This started as a summary of the,,,20,0,0,0::recentpostdate/sticky,,,20,2,0,99162090,previd%3D1685566967087182717,nextid%3D1683083871956746760&previd=1685566967087182717&nextid=1683083871956746760 thread.


Linux Distros generally compile with one set of compiler flags and target architecture that works for all hardware they support in a given architecture (e.g. x86-64 or aarch64). They also generally support a wide range of hardware. As an example, it's easy to find stories online from folks who pull out a 10 year old laptop and install the latest Ubuntu on it. This means Ubuntu is compiling for the x86 ISA from 10+ years ago. That's not ideal, but it's also not the end of the world b/c 10 years ago, x86 had a pretty solid ISA. Maybe it didn't have AVX512, but earlier forms of SIMD were there, etc

[[UD: First, it's more than just compiling the distribution and second, there is an assumption made which Intel and AMD have kept in mind when revamping the CPUs. For each version of the distribution the decision of the least common ISA set is defined.  Usually this is stable for many years but it can change.  This means no precautions are taken to help deployment on CPUs not meeting the base requirement except that perhaps some tests for the required features are executed and the system is stopped early if the tests fail.  This works well enough for an ecosystem like x86 because there are architected CPU features which are not removed.  Some features are effectively made no-ops, others will depend on fallback cases which had to be present.  Unless this is possible the baseline cannot be raised.  The RISC-V profiles are going in the right direction but there isn't sufficient protection that future revisions of the profiles maintain older profiles as a subset.  I know this is not generally desirable but there should be a version of the profiles with that property.  Manufacturers interested in platforms with longevity will adopt these profiles.]]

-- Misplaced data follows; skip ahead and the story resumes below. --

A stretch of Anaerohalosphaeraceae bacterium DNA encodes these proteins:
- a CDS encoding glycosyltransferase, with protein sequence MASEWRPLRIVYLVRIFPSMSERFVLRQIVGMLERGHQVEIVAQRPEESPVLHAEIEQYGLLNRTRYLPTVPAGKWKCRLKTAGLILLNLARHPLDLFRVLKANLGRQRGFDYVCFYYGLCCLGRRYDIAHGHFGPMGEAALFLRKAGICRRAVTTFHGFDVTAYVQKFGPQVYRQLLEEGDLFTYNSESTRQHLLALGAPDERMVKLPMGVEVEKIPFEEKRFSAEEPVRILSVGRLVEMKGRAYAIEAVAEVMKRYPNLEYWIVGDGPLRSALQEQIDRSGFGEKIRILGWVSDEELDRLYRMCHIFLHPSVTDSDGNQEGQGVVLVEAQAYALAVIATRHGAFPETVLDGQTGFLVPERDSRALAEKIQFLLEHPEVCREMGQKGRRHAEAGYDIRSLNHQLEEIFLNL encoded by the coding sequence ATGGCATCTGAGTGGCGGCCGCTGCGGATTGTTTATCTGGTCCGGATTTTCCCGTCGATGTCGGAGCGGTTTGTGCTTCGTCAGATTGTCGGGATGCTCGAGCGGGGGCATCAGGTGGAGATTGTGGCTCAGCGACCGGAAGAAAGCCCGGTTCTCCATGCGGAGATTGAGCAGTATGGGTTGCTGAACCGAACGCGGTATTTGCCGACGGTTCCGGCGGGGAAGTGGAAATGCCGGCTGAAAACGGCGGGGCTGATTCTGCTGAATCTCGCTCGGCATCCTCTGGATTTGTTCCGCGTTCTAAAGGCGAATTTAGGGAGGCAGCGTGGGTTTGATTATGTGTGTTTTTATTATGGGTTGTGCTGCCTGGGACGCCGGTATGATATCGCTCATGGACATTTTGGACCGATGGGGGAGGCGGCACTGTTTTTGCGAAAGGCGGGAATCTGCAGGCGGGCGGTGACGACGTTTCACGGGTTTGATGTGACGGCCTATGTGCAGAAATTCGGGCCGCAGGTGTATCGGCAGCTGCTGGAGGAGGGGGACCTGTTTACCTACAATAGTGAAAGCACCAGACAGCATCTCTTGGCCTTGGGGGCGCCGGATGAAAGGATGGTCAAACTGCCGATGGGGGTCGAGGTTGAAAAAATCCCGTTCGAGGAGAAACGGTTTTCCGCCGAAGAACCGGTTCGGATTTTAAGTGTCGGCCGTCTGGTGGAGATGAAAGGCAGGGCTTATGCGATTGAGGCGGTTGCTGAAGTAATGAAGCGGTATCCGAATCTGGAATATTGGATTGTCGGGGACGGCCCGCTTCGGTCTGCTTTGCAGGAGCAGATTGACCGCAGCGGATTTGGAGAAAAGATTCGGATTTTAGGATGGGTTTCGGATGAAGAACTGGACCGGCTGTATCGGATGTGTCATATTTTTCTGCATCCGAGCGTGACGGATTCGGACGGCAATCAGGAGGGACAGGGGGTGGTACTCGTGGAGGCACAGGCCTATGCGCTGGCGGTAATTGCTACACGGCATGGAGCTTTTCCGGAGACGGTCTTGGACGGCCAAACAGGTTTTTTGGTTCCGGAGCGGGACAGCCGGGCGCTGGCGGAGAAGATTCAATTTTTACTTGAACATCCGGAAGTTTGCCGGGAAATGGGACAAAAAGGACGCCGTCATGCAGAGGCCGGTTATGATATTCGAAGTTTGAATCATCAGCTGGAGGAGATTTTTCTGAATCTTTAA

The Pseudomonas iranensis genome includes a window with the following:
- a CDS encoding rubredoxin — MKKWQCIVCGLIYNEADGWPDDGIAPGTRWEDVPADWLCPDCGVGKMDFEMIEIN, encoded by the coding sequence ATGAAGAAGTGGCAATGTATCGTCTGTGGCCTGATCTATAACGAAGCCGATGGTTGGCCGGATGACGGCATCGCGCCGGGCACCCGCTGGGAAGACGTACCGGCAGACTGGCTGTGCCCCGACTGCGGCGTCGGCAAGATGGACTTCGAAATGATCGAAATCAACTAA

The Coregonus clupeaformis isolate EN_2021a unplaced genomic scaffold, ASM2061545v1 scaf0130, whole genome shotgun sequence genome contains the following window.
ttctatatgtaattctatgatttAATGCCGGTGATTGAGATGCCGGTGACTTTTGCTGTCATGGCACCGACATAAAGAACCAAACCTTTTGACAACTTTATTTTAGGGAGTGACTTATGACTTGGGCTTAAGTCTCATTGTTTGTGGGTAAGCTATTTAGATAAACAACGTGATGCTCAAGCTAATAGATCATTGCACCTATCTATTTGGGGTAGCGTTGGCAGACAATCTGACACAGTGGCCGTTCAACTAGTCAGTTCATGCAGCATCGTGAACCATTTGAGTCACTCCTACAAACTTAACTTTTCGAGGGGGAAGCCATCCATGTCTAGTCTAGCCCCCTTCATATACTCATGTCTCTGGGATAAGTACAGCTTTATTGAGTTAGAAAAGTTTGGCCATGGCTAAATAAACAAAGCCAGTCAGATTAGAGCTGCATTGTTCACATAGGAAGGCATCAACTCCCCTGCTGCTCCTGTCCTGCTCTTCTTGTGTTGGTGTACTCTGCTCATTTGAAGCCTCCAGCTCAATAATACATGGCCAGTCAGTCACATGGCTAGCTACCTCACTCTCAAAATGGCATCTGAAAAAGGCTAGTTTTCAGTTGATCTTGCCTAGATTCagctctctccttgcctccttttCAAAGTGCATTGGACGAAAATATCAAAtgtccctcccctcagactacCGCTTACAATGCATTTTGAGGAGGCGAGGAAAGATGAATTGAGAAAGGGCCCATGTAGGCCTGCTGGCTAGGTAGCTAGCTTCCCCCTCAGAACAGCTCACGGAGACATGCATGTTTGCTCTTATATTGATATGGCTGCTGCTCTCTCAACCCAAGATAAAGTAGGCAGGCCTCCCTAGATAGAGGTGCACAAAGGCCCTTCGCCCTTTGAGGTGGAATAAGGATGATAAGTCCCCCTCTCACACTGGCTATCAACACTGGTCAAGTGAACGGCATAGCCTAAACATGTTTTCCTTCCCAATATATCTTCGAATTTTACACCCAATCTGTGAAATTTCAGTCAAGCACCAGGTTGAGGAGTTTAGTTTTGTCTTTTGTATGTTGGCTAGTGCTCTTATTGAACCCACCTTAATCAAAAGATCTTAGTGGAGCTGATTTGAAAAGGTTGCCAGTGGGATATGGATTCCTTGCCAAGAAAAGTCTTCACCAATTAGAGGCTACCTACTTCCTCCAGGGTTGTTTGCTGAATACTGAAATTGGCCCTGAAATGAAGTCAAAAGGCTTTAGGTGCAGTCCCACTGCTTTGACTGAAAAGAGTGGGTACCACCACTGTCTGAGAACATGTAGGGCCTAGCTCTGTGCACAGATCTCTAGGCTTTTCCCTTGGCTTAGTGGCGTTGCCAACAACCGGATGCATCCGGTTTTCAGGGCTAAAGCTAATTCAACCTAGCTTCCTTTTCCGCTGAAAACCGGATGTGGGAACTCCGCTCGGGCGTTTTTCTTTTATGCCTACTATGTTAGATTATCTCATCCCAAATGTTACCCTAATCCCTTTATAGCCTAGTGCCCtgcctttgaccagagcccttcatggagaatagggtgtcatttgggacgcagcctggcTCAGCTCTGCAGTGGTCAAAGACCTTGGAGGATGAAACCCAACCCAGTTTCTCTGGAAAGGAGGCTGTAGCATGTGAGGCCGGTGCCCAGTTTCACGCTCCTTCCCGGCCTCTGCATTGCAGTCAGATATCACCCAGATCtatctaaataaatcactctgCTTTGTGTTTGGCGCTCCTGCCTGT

The concern for RISC-V is that if Linux Distros target the least common denominator of all our hardware, we end up with a pretty bad ISA, relatively speaking: no vector extensions, no unaligned access, no bit manipulation, etc. For this reason, it's especially critical for RISC-V more than other architectures that we find/create solutions to allow distros to ship optimized code to our hardware.